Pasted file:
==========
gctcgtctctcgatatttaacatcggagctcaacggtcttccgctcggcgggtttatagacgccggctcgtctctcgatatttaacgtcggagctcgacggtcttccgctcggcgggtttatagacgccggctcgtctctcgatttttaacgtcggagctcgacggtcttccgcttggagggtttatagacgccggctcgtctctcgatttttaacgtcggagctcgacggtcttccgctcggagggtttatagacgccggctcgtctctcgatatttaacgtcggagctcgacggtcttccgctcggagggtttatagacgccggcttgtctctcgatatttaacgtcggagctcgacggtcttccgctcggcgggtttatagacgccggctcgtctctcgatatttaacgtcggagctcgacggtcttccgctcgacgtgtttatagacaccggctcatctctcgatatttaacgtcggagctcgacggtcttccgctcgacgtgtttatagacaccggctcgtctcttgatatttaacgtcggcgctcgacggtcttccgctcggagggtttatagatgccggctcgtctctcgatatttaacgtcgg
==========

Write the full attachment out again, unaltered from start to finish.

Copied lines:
gctcgtctctcgatatttaacatcggagctcaacggtcttccgctcggcgggtttatagacgccggctcgtctctcgatatttaacgtcggagctcgacggtcttccgctcggcgggtttatagacgccggctcgtctctcgatttttaacgtcggagctcgacggtcttccgcttggagggtttatagacgccggctcgtctctcgatttttaacgtcggagctcgacggtcttccgctcggagggtttatagacgccggctcgtctctcgatatttaacgtcggagctcgacggtcttccgctcggagggtttatagacgccggcttgtctctcgatatttaacgtcggagctcgacggtcttccgctcggcgggtttatagacgccggctcgtctctcgatatttaacgtcggagctcgacggtcttccgctcgacgtgtttatagacaccggctcatctctcgatatttaacgtcggagctcgacggtcttccgctcgacgtgtttatagacaccggctcgtctcttgatatttaacgtcggcgctcgacggtcttccgctcggagggtttatagatgccggctcgtctctcgatatttaacgtcgg